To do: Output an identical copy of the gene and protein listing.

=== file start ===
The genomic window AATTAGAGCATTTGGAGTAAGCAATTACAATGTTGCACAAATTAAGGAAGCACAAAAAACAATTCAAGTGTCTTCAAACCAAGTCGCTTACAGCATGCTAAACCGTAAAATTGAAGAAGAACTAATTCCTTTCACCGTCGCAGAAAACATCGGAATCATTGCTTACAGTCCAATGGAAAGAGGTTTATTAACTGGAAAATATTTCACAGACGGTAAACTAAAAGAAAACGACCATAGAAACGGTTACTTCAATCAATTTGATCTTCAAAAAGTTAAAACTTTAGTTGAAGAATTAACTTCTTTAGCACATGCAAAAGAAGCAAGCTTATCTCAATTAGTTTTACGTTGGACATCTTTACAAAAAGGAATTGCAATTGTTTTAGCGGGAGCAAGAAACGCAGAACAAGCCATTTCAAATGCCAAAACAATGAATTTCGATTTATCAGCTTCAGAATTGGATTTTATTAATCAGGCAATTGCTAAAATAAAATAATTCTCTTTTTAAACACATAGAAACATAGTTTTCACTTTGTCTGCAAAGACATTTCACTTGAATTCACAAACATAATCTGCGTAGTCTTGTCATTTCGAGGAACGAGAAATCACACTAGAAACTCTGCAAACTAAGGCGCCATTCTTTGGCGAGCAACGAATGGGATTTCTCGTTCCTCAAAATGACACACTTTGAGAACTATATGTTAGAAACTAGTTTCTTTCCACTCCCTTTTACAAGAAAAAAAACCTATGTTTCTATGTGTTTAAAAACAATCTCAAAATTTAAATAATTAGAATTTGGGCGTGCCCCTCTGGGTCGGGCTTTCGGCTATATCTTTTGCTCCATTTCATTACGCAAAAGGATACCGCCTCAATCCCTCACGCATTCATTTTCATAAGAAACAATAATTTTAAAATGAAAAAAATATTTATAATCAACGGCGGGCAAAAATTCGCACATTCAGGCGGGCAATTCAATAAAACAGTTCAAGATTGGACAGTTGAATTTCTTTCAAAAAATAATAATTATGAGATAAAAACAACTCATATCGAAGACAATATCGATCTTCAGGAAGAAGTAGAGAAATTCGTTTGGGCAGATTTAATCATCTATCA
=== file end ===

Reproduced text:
The genomic window AATTAGAGCATTTGGAGTAAGCAATTACAATGTTGCACAAATTAAGGAAGCACAAAAAACAATTCAAGTGTCTTCAAACCAAGTCGCTTACAGCATGCTAAACCGTAAAATTGAAGAAGAACTAATTCCTTTCACCGTCGCAGAAAACATCGGAATCATTGCTTACAGTCCAATGGAAAGAGGTTTATTAACTGGAAAATATTTCACAGACGGTAAACTAAAAGAAAACGACCATAGAAACGGTTACTTCAATCAATTTGATCTTCAAAAAGTTAAAACTTTAGTTGAAGAATTAACTTCTTTAGCACATGCAAAAGAAGCAAGCTTATCTCAATTAGTTTTACGTTGGACATCTTTACAAAAAGGAATTGCAATTGTTTTAGCGGGAGCAAGAAACGCAGAACAAGCCATTTCAAATGCCAAAACAATGAATTTCGATTTATCAGCTTCAGAATTGGATTTTATTAATCAGGCAATTGCTAAAATAAAATAATTCTCTTTTTAAACACATAGAAACATAGTTTTCACTTTGTCTGCAAAGACATTTCACTTGAATTCACAAACATAATCTGCGTAGTCTTGTCATTTCGAGGAACGAGAAATCACACTAGAAACTCTGCAAACTAAGGCGCCATTCTTTGGCGAGCAACGAATGGGATTTCTCGTTCCTCAAAATGACACACTTTGAGAACTATATGTTAGAAACTAGTTTCTTTCCACTCCCTTTTACAAGAAAAAAAACCTATGTTTCTATGTGTTTAAAAACAATCTCAAAATTTAAATAATTAGAATTTGGGCGTGCCCCTCTGGGTCGGGCTTTCGGCTATATCTTTTGCTCCATTTCATTACGCAAAAGGATACCGCCTCAATCCCTCACGCATTCATTTTCATAAGAAACAATAATTTTAAAATGAAAAAAATATTTATAATCAACGGCGGGCAAAAATTCGCACATTCAGGCGGGCAATTCAATAAAACAGTTCAAGATTGGACAGTTGAATTTCTTTCAAAAAATAATAATTATGAGATAAAAACAACTCATATCGAAGACAATATCGATCTTCAGGAAGAAGTAGAGAAATTCGTTTGGGCAGATTTAATCATCTATCA